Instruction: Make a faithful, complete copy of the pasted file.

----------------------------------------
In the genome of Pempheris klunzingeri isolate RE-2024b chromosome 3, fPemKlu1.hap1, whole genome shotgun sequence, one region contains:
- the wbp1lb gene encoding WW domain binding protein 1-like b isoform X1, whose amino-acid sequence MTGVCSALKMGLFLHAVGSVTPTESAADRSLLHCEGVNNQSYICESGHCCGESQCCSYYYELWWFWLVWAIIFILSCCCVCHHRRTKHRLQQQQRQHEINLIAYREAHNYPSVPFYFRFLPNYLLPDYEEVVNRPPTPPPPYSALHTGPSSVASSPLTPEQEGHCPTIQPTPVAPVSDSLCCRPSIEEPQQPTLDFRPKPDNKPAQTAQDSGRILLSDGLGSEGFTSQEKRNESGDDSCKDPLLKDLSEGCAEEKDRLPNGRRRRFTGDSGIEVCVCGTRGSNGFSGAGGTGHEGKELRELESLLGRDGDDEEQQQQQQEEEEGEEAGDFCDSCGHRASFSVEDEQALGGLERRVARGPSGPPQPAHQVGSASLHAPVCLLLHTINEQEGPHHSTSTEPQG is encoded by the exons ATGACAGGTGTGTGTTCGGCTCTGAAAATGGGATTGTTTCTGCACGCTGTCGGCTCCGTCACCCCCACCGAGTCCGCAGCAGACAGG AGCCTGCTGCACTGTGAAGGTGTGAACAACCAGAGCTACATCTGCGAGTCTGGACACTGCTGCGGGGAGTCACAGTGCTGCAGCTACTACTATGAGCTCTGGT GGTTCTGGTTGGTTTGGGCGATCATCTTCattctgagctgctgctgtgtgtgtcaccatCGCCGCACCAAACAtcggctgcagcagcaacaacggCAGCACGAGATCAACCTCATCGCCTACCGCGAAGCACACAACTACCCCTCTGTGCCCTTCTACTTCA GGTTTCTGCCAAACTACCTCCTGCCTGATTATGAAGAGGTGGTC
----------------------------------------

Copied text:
In the genome of Pempheris klunzingeri isolate RE-2024b chromosome 3, fPemKlu1.hap1, whole genome shotgun sequence, one region contains:
- the wbp1lb gene encoding WW domain binding protein 1-like b isoform X1, whose amino-acid sequence MTGVCSALKMGLFLHAVGSVTPTESAADRSLLHCEGVNNQSYICESGHCCGESQCCSYYYELWWFWLVWAIIFILSCCCVCHHRRTKHRLQQQQRQHEINLIAYREAHNYPSVPFYFRFLPNYLLPDYEEVVNRPPTPPPPYSALHTGPSSVASSPLTPEQEGHCPTIQPTPVAPVSDSLCCRPSIEEPQQPTLDFRPKPDNKPAQTAQDSGRILLSDGLGSEGFTSQEKRNESGDDSCKDPLLKDLSEGCAEEKDRLPNGRRRRFTGDSGIEVCVCGTRGSNGFSGAGGTGHEGKELRELESLLGRDGDDEEQQQQQQEEEEGEEAGDFCDSCGHRASFSVEDEQALGGLERRVARGPSGPPQPAHQVGSASLHAPVCLLLHTINEQEGPHHSTSTEPQG is encoded by the exons ATGACAGGTGTGTGTTCGGCTCTGAAAATGGGATTGTTTCTGCACGCTGTCGGCTCCGTCACCCCCACCGAGTCCGCAGCAGACAGG AGCCTGCTGCACTGTGAAGGTGTGAACAACCAGAGCTACATCTGCGAGTCTGGACACTGCTGCGGGGAGTCACAGTGCTGCAGCTACTACTATGAGCTCTGGT GGTTCTGGTTGGTTTGGGCGATCATCTTCattctgagctgctgctgtgtgtgtcaccatCGCCGCACCAAACAtcggctgcagcagcaacaacggCAGCACGAGATCAACCTCATCGCCTACCGCGAAGCACACAACTACCCCTCTGTGCCCTTCTACTTCA GGTTTCTGCCAAACTACCTCCTGCCTGATTATGAAGAGGTGGTC